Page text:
Tuesday, September 30, 2014

The Strauss Frau

Yesterday as we brooded over the story of Richard and Pauline Strauss, I was curious to find more pictures of Pauline de Ahna Strauss. This extraordinary woman, in the words of liner note author extraordinaire Robert Jones.

Let us devote to her a photo page.

Above is Pauline in Richard Strauss' now obscure early opera "Guntram." They met when she played this role, which was Freihild. This opera sounds like a Wagner knockoff. We will have to explore it.

It would be nice to find a picture that gave her a less severe look at her face. Oh, man. Look at this. Richard and Pauline, around the time that they met! Look at that baby face on Strauss. It gives you a whole new image of his personality.

This came from this Web log Interlude. It has an interesting account with the byline of Georg Predota of the romance between the Strausses. The author writes:  "When Richard composed his autobiographical tone poem “Ein Heldenleben”, the Hero’s companion is clearly modeled after Pauline. Strauss writes, “It’s my wife I wanted to portray. She is very complex, very much a woman, a little depraved, something of a flirt, never twice alike, every minute different to what she was the minute before."

By all accounts they really did love each other, you know?

A painting of Pauline.

A pretty picture.

Mr. and Mrs. Strauss.

They do seem to have loved each other, you know?

No explaining the heart!

Monday, September 29, 2014

The riches of 'Great Men of Music'

On my Leonard Pennario web log today I bragged about scoring a whole bunch of Time Life Great Men of Music at Amvets. What a haul!

Is there anything more irresistible than a big pile of classical records you do not really need? It was like Christmas. I did not want to come up to bed because I was sitting on the couch with Mahler and Strauss.

As I confided on the other web log, I love these sets for their booklets. CDs, because of their size, cannot have these luxurious booklets, with big photos to feast your eyes on, beautiful layouts that you can read comfortably while they are spread out on your lap. It fosters concentration, you know? You sit there with the booklet in your lap, or simply the record jacket in your lap, and that is where you remain, glancing at it now and then as you listen.

The Strauss record tells the story of him and his soprano wife, Pauline. It is very nicely written, by someone named Robert Jones. Did he go to Bob Jones University? Wherever he went it speaks well for their writing program, unless he is like me and just writes what comes out of his head.

Anyway, he writes about how Pauline would harangue Strauss but Strauss apparently enjoyed it, took it in some kind of humor. At the end of Strauss' life:

Back in Switzerland, Strauss battled kidney infections and coped with Pauline, whose fits and rages made them unwelcome in one hotel after another. Finally they found sanctuary at the Palace Hotel in Montreux, the only establishment willing to tolerate this extraordinary woman. Andit was there that Ricahrd Strauss composed his last tribute to music, to the soprano voice, to Pauline, and to his own life: the Four Last Songs. Amazingly, they were equal to the greatest music he ever created.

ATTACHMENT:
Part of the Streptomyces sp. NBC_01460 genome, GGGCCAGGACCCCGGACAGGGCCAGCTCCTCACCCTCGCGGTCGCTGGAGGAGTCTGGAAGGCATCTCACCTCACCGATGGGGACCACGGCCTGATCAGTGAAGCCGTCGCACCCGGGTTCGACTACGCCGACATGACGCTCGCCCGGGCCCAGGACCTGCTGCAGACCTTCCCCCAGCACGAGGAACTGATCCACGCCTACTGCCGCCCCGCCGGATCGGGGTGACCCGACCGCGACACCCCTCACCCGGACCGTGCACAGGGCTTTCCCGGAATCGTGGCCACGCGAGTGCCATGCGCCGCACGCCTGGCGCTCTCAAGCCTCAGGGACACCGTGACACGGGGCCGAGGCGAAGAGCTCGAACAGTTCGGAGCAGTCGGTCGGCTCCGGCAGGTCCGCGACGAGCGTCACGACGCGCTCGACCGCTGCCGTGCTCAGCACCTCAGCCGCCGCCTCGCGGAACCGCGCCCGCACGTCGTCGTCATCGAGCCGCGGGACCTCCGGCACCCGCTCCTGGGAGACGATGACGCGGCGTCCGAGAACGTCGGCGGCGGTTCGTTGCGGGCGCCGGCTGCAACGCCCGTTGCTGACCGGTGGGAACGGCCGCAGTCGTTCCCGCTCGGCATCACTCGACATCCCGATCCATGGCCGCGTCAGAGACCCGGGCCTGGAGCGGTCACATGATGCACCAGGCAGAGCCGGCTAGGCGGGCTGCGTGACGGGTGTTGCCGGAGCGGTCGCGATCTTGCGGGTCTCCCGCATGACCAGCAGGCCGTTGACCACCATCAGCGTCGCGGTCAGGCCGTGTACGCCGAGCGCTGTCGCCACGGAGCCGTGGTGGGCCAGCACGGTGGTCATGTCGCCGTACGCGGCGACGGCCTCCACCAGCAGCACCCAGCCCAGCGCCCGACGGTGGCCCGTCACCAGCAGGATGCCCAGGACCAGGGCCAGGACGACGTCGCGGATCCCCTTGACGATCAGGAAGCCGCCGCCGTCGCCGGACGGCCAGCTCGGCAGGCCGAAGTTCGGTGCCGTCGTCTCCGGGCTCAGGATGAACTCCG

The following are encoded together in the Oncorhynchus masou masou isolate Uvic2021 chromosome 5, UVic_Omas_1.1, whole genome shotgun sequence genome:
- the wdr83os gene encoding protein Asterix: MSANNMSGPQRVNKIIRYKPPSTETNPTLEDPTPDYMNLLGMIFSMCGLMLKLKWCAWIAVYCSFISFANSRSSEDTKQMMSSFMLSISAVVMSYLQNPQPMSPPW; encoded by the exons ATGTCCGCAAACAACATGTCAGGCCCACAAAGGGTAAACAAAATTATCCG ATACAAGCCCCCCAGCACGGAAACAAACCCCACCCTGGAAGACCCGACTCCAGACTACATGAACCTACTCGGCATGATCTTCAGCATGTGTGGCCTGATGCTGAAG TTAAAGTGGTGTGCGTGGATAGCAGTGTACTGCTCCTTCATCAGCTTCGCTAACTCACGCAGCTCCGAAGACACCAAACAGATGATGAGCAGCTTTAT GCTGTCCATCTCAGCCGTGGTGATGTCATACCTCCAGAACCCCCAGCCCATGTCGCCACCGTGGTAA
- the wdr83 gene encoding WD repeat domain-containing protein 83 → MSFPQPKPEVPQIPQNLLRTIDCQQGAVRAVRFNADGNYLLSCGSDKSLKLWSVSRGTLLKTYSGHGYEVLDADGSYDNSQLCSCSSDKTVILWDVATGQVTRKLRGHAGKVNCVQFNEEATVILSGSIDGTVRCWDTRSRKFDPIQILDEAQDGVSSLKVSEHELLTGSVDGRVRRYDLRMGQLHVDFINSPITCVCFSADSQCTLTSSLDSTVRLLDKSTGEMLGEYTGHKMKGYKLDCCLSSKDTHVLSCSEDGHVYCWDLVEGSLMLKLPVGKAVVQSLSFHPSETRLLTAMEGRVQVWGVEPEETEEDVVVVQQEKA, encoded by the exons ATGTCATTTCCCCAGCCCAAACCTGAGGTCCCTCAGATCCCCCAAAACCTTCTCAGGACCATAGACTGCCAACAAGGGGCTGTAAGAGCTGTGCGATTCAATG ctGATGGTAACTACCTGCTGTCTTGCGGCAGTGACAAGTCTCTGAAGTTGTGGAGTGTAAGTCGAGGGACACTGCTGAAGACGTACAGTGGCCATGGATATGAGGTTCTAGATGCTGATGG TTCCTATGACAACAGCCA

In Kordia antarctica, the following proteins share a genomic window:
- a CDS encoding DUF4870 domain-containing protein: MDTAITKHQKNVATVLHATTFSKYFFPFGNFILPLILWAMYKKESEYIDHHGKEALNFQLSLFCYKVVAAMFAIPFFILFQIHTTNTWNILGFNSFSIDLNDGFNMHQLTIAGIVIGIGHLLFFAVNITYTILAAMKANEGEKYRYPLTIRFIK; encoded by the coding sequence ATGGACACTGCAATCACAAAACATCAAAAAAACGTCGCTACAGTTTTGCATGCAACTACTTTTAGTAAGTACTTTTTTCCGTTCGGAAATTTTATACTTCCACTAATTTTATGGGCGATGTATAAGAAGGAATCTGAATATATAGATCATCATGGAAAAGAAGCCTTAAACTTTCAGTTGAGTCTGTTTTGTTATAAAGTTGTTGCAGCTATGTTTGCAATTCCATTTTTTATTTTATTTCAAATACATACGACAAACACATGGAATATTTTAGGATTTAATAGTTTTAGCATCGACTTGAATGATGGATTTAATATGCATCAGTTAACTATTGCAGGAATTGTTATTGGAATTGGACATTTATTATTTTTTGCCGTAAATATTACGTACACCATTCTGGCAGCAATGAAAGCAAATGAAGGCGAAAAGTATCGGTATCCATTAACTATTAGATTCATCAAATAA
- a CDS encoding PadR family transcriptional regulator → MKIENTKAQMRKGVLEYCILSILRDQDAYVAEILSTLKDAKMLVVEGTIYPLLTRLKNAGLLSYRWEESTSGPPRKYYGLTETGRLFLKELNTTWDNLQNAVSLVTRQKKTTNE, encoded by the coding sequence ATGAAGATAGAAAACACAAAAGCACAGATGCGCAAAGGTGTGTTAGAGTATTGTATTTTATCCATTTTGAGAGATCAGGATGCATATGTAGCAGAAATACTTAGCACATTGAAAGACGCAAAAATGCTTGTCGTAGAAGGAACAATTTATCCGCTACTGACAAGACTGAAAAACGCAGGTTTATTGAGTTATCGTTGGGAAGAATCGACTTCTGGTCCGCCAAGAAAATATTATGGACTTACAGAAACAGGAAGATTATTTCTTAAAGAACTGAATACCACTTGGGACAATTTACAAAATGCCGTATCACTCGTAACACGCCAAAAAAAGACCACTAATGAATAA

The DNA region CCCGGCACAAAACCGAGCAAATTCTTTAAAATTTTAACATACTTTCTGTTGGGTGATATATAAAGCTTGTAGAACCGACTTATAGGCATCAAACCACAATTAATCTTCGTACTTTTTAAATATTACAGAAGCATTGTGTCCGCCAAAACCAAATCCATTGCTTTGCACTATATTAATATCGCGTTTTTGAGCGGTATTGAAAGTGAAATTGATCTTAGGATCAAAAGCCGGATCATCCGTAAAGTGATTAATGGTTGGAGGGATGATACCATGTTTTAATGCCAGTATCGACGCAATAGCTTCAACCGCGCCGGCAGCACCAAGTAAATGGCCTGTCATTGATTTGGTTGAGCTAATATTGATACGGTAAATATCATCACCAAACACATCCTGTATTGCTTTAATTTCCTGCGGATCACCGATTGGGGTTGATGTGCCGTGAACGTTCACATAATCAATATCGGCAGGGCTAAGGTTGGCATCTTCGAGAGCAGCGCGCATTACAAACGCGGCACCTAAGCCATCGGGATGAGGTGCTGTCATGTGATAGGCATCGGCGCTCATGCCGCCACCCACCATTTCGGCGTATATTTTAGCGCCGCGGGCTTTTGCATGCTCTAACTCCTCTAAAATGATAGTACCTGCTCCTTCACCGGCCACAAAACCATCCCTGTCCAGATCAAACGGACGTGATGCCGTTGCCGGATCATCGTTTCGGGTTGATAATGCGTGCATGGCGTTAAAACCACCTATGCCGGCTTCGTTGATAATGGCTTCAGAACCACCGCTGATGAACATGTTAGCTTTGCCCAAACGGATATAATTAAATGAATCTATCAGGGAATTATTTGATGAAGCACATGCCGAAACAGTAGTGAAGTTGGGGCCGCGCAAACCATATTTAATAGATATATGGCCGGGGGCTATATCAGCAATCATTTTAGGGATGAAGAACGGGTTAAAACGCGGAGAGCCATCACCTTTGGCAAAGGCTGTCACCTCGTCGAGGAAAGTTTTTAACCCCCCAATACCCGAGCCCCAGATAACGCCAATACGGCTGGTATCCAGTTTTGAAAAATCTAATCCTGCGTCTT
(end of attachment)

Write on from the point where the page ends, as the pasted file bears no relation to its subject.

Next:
In May 1949 Strauss returned to Garmisch, having the previous year been cleared by a court in Munich of any taint of collaboration with the Nazis. Seriously ill, he was put to bed, suffering from a kidney stone that at his age was inoperable. Before he sank into his final coma he quoted a line from "Tristan": "Greet all the world for me." And to Alice Strauss, his daughter-in-law, he observed, "Dying is just as I composed it in 'Death and Transfiguration.'"

Richard Strauss died peacefully in his sleep on the afternoon of Sept. 9, 1949. He was 85. At his cremation three days later the trio from "Der Rosenkavalier" was sung.

Pauline Strauss -- that strange woman with the voice that haunted the pages of her husband's music, that termagant whom nobody but Richard Strauss understood -- lived for less than nine months after his death. At 87, on May 13, 1950, Pauline followed her faithful Richard into eternity -- in a towering rage, one likes to think, at having been kept waiting.


It is funny, whenever anyone preaches to us about composers and their muses no one ever mentions Strauss and his wife. I had no idea she was that bad, you know? I mean, to be run out of hotels! But how interesting. All you hear about his Robert and Clara Schumann. I want to hear about Richard and Pauline Strauss. This booklet said he wrote that passionate song "Cacilie" the night before their wedding. To have a song like that ....

... written about you!! Wouldn't you die??

Hahaha... that pianist is scrambling ... but we get to hear Jussi Bjoerling. That high note at the end!! Have you ever heard anyone hold it that long? The guy is like a steam engine. Maestro, you go!

Where was I?

Oh yes. Anyway this is why I buy these box sets.

I will post other things I discover.

Wednesday, September 24, 2014

Paging Dr. Klemperer

My Pennario research touches on Otto Klemperer because Klemperer conducted when Pennario first performed, as a teenager, with the Los Angeles Symphony.